The Kalu Yala Blog
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August 4, 2010by Ellie Schwing
Posted In: Adventures in the Tropics
4:30 A.M. Alarm goes off waking Betsy and me. We wipe our eyes pondering how we can get out of this early start to go whitewater rafting (despite being excited all week)!
5:00 A.M. Picked up in an Adventuras Panama truck from the Intercontinental Hotel. We shake hands with our guide and hop in the car, going directly back to sleep until breakfast.
6:00 A.M. Arrive at a roadside restaurant, a cinderblock box building with 4 tables inside, each with 4 chairs. We find out that before each excursion, the rafting company tells them the number of people they’ll need to serve. I don’t know how they feed rafting trips consisting of more than 12 people because of the pequeno (small) size of the restaurant. However, our eggs and coffee are amazing, not to mention the hojaldras – flat fried dough – which reminds me a lot of my hometown beignets! There was no powdered sugar sprinkled on top of these, but I improvise with coffee sugar.
6:30- 8:00 A.M. Sleep in the back of the truck, bouncing like rag dolls through the trails of the Chagres National Park.
8:00 A.M. Sign wavers (too tired to read how we’re signing our lives away) followed by preparing for our hike, the first part of the Chagres Challenge.
8:00- 10:00 A.M. Walk up and down the mountains of the beautiful Charges National Park. Half way through the hike we stumble through a swarm of yellow jackets. Of course, I’m stung by one and drop my water bottle. Still too tired to move quickly away from the swarm, I casually pick up my water bottle and am stung a couple more times. The spreading pain shocks me into finally waking up.
10:00 A.M. Arrive at the water where we will put in the boats once they arrive. Our “crew” consists of us and 12 local Panamanian friends who are about our age. They swim in the waterhole while we take in the view. About thirty minutes later horses arrive with our boats tied to them. Adventuras Panama arranges for a local campesino (term for a farmer outside the city, or a person who lives in the country) to strap the deflated boats to their horses and carry them down the trail to the river.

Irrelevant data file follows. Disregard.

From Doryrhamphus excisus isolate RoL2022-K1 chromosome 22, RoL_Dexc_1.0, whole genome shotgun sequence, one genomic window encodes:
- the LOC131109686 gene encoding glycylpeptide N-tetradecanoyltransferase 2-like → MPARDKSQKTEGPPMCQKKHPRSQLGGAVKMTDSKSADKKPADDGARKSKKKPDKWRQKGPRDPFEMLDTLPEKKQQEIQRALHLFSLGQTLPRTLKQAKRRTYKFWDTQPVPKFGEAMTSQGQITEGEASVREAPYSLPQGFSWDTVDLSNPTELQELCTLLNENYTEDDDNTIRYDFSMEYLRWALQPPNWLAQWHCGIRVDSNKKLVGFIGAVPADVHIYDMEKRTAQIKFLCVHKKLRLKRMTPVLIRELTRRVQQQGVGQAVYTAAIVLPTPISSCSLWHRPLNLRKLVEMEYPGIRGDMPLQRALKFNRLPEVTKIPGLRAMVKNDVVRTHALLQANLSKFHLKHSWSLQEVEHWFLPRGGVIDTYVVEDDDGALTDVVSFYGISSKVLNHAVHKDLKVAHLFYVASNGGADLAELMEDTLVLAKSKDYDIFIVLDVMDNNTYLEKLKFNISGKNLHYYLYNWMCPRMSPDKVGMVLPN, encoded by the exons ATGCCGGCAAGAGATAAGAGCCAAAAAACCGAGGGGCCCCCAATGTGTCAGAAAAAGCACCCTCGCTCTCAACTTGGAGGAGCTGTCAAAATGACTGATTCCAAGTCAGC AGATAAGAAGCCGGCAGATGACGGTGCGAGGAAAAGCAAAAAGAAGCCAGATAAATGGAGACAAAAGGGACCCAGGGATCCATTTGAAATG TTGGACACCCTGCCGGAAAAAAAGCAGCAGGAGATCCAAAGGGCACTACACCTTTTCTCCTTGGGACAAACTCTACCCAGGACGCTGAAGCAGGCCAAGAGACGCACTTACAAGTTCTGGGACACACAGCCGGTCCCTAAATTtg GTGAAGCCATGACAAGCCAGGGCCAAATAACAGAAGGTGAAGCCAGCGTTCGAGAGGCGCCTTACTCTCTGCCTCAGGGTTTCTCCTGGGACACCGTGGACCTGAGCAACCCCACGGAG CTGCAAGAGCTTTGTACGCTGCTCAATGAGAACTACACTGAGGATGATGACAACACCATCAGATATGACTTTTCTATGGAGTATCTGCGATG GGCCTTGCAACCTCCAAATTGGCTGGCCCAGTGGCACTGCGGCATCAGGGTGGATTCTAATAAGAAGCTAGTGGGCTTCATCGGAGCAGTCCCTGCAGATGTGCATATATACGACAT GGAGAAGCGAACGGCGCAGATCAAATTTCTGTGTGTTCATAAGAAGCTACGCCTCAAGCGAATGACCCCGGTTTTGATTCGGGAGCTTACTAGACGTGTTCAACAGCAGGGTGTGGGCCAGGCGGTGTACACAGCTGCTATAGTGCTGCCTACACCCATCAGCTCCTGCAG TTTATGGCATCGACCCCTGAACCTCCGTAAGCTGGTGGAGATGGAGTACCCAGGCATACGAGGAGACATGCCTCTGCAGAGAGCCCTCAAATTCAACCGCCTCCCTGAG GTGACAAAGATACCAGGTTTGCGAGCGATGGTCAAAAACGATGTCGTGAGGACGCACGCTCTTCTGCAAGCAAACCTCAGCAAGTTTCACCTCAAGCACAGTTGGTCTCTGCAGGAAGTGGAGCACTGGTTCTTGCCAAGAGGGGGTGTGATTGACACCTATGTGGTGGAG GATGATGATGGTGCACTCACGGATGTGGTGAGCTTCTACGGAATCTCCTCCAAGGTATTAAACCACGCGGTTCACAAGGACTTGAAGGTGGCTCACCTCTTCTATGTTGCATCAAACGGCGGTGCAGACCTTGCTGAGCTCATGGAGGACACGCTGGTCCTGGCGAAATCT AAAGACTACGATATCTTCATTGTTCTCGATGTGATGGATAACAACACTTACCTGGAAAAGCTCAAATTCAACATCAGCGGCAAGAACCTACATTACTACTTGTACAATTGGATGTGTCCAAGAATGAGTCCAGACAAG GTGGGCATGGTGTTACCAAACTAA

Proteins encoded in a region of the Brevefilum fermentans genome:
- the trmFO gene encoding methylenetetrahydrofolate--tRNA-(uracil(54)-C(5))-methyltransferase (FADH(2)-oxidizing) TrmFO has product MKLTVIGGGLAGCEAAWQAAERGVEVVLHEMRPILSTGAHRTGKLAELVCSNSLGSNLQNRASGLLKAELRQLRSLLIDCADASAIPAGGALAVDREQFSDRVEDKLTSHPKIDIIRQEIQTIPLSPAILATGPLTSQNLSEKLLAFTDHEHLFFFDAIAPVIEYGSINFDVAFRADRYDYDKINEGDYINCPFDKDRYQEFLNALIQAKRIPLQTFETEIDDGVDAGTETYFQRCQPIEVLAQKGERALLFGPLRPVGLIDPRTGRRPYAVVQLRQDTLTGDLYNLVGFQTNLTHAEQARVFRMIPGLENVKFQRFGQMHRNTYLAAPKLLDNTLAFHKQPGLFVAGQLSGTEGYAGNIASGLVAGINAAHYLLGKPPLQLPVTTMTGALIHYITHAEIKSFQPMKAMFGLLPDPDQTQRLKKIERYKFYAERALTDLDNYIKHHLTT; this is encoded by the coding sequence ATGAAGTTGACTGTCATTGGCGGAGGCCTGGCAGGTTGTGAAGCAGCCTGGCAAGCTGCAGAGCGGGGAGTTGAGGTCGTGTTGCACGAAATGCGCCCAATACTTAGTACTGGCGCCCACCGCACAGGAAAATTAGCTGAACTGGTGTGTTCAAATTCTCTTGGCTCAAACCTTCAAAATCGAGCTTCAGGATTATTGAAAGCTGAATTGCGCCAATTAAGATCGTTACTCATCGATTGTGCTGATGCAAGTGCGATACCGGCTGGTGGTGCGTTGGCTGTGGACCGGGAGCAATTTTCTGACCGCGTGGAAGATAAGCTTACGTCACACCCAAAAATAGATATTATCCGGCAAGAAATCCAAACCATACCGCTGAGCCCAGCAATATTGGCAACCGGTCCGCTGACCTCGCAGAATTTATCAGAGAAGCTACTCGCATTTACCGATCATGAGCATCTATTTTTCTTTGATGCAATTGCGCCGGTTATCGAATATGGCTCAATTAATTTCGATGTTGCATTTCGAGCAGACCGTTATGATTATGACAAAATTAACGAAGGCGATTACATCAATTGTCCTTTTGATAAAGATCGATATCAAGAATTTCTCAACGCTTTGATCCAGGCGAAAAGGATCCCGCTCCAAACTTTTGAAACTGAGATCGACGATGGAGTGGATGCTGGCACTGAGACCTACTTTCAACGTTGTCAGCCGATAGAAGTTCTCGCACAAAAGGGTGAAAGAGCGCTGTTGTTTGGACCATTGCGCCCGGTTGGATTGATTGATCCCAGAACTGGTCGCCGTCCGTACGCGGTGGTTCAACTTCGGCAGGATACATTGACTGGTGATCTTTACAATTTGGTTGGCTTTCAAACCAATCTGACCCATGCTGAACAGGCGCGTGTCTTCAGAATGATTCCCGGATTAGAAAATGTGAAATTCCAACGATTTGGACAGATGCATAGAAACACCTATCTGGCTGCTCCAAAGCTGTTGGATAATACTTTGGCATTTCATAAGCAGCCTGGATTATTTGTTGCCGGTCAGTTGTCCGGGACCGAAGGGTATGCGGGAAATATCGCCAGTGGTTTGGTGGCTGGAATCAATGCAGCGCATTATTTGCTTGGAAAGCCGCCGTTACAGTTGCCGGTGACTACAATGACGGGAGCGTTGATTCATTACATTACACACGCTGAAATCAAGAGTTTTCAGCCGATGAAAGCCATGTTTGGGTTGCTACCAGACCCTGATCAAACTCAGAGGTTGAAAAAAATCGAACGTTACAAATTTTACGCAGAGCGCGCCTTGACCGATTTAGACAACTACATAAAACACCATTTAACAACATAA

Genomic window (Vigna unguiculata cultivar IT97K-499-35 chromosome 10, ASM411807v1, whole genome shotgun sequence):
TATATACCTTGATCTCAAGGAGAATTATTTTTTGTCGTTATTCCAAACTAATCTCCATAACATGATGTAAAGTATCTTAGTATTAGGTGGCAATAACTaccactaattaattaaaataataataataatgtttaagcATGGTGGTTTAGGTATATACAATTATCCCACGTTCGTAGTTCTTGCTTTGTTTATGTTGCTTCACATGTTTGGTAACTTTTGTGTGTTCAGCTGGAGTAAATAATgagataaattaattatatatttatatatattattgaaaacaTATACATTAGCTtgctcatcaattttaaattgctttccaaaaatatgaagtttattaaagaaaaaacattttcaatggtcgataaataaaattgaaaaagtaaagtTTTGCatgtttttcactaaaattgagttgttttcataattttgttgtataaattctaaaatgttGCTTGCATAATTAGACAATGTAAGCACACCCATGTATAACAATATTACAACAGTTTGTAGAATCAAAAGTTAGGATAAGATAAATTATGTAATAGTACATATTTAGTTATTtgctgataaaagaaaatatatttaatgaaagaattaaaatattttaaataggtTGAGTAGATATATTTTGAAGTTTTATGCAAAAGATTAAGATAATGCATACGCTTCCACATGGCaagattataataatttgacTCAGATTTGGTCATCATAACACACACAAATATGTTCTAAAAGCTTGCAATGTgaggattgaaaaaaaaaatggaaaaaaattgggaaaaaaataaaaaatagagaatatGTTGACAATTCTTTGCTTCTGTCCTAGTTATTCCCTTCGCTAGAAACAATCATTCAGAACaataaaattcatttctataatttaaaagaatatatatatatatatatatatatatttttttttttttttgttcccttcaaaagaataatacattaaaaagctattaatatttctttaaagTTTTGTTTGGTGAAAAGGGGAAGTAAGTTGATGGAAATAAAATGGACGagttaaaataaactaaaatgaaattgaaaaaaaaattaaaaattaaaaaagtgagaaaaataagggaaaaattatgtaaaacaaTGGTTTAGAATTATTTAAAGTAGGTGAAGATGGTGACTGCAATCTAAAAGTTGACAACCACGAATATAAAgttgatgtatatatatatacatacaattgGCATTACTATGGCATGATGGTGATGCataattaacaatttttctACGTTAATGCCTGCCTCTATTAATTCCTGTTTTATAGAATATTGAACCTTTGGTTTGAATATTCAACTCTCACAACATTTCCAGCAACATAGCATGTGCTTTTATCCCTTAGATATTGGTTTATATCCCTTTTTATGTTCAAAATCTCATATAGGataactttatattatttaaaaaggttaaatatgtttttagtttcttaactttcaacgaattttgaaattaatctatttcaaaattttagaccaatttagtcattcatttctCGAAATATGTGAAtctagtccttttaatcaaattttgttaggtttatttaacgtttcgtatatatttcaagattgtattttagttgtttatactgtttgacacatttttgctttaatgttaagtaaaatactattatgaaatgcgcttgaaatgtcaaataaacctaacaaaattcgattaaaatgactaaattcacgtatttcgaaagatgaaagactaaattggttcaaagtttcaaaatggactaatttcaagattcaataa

10:30 A.M. 3 tour guides manually blow up the rafts with pumps while we put on our life jackets and helmets. Time to start our 7-hour rafting adventure!
We begin on the Rock River,” and yes, it’s full of rocks. There are barely any rapids and we get stuck skimming on rocks the entire time. If the boat isn’t flowing downstream the way our guide wants he physically moves the boulders to create a path for the boat.
11:30 A.M. The mouth of the Rock River and the Chagres River meet. The Chagres River is less rocky and the rest of the trip feels more like the white water rafting adventure I’d been hoping for!
1:30 P.M. Time to eat lunch – turkey and ham sandwiches with fresh pineapple!
We continue rafting for the next 6 hours. During this we raft through the canyons of the Chagres and follow beautiful scenery. I jump off the boat mid-ride, climb a large boulder and jump off!
Later in the afternoon the tour pulls over the boats again. One of the guides hops out and climbs down the rocks about 100 yards away with a bag of rope and a whistle. The other guides tell us we’re heading down a small waterfall (the only Class 4 we will go through today) and if we fall out we should swim hard to the right. I’m excited for the adventure but I think Betsy was secretly a little scared; when the first branch came our way she fell to the bottom of the boat (spastically). I just dipped my head under. Her reaction was a bit over the top, but very entertaining (Thanks Bets).
5:30- 6:30 P.M. We pass 3 Embera villages (one of the indigenous tribes in Panama) on our way out. Our final pull over is to climb out of our rafts and into canoes. The rafts cannot go through the last part of the river because there is no current and would take forever.
The canoes are made of a long carved-out piece of wood. Everyone sits with their legs crossed and in a single file line. The narrow boats each hold 8 people. There is a man in the back controlling the engine and a man up front with a very large stick directing the boat, feeling for rocks and anything else we might hit. We stop a couple of times to shift weight. We can’t move because it rocks the boat too much. I think we’re going to flip multiple times (exactly what I want). Stopping and going for 45 minutes, we arrive at our destination. The same cars that dropped us off are waiting for us. The boats are deflated and we part ways, getting in our assigned van.
On the way home, Betsy sleeps (of course, she can do it for a living) as I pick our tour-guide’s brain with questions.
8:00 P.M. We arrive home after a 16-hour day, dead to the world, the Chagres Challenge a warm memory we won’t forget.